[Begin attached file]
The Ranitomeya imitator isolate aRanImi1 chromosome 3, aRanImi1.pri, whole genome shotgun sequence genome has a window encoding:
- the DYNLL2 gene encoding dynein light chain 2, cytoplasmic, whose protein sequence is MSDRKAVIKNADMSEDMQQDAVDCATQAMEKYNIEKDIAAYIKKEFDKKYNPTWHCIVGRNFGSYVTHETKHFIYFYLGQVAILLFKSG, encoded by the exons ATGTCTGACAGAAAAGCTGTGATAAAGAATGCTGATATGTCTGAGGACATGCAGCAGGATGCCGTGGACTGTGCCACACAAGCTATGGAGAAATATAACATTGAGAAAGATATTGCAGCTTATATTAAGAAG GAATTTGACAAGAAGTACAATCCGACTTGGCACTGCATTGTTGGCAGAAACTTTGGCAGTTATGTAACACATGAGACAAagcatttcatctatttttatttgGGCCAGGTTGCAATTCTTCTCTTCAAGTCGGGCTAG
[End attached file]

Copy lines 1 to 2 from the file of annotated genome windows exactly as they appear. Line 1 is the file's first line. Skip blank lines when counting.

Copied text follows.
The Ranitomeya imitator isolate aRanImi1 chromosome 3, aRanImi1.pri, whole genome shotgun sequence genome has a window encoding:
- the DYNLL2 gene encoding dynein light chain 2, cytoplasmic, whose protein sequence is MSDRKAVIKNADMSEDMQQDAVDCATQAMEKYNIEKDIAAYIKKEFDKKYNPTWHCIVGRNFGSYVTHETKHFIYFYLGQVAILLFKSG, encoded by the exons ATGTCTGACAGAAAAGCTGTGATAAAGAATGCTGATATGTCTGAGGACATGCAGCAGGATGCCGTGGACTGTGCCACACAAGCTATGGAGAAATATAACATTGAGAAAGATATTGCAGCTTATATTAAGAAG GAATTTGACAAGAAGTACAATCCGACTTGGCACTGCATTGTTGGCAGAAACTTTGGCAGTTATGTAACACATGAGACAAagcatttcatctatttttatttgGGCCAGGTTGCAATTCTTCTCTTCAAGTCGGGCTAG